50 Interactions between Turbulence and Ice Phase Processes in Mixed Phase Layer Clouds: Observational and Modelling Studies

Monday, 7 July 2014
Paul Alan Barrett, UK Met Office, Exeter, United Kingdom; and M. Andrejczuk, A. Blyth, and P. Brown

It is important to understand and quantify the formation of ice particles in turbulent supercooled layer clouds in order to improve model predictions of cloud systems in both mid-latitude frontal features and the Arctic boundary layer. The ice production process, which is poorly understood, is thought to proceed via the liquid phase. Traditional heterogeneous ice nucleation mechanisms do not adequately describe the formation of ice in this environment.

In order to understand the production of ice from the liquid phase it is crucial to determine the turbulent environment that controls the liquid phase. The liquid phase of an altocumulus cloud is modulated by Long Wave Radiative Cooling (LWRC) which produces negatively buoyant parcels at cloud top. The resulting turbulent circulations may then generate additional liquid water and produce the classic cellular structure that is often observed.

In-situ observations from the FAAM BAe-146 research aircraft are presented showing the turbulence structure in mid-level altocumulus clouds. The cloud-tops of these mid-level clouds are often found to slope along constant thermodynamic surfaces. This limits the utility of performing a stack of straight and level runs (SLRs) to build up a profile of the turbulence structure. Here we present a method of generating turbulence statistics in mid-level layer clouds from slant profile data. A case study comparing the two techniques, the slant profile method and a stack of SLRs, for a boundary layer stratocumulus cloud is presented.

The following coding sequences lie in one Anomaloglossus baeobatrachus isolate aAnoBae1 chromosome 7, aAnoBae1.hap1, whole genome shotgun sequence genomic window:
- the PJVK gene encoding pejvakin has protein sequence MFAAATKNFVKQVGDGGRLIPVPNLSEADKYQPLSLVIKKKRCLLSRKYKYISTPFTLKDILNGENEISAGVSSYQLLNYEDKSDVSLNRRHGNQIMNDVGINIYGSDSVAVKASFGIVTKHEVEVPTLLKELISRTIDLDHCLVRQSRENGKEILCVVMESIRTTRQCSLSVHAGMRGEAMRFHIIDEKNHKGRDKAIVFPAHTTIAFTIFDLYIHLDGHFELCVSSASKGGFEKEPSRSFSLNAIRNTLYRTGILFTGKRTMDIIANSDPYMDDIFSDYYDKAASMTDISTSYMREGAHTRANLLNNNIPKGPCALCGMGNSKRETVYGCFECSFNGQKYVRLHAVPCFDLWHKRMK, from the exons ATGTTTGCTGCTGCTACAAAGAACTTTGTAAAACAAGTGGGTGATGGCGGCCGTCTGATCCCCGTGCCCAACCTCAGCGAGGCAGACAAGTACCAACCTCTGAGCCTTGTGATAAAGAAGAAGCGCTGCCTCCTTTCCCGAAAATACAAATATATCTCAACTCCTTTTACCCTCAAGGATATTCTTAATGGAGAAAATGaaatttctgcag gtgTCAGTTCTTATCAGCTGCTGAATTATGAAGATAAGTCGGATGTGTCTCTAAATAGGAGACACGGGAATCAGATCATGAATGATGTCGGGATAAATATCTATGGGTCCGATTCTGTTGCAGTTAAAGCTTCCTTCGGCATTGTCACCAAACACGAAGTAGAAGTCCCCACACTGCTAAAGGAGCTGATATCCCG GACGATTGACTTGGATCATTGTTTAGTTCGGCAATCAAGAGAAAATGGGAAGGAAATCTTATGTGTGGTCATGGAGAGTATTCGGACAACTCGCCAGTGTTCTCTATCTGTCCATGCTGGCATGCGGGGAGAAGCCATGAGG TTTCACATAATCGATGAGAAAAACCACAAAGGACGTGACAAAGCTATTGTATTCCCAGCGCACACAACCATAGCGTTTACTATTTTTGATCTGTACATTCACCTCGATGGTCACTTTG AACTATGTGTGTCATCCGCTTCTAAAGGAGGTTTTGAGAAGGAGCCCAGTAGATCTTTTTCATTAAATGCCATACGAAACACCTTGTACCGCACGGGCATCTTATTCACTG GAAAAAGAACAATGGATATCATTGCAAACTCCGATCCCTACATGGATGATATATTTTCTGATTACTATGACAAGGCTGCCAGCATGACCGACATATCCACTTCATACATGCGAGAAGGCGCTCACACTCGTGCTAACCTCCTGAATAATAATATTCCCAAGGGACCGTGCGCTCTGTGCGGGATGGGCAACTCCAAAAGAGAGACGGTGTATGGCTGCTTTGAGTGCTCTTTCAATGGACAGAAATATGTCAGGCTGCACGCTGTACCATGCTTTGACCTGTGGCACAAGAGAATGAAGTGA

Understanding the rate of a time dependant ice nucleation mechanism requires knowledge of the statistical distribution of in-cloud residence times of cloud drops. A modelling study using eddy-resolving models has been performed that allows this distribution to be investigated. A 3D high-resolution large eddy simulation of a mixed phase altocumulus cloud is constrained with the observed thermodynamic, dynamic and microphysical observations. Finally a 2D Lagrangian Parcel tracking model representing the liquid phase only will be used to make an assessment of the lifetimes of cloud droplets in relation to their size. Preliminary results from this modelling study will be presented.

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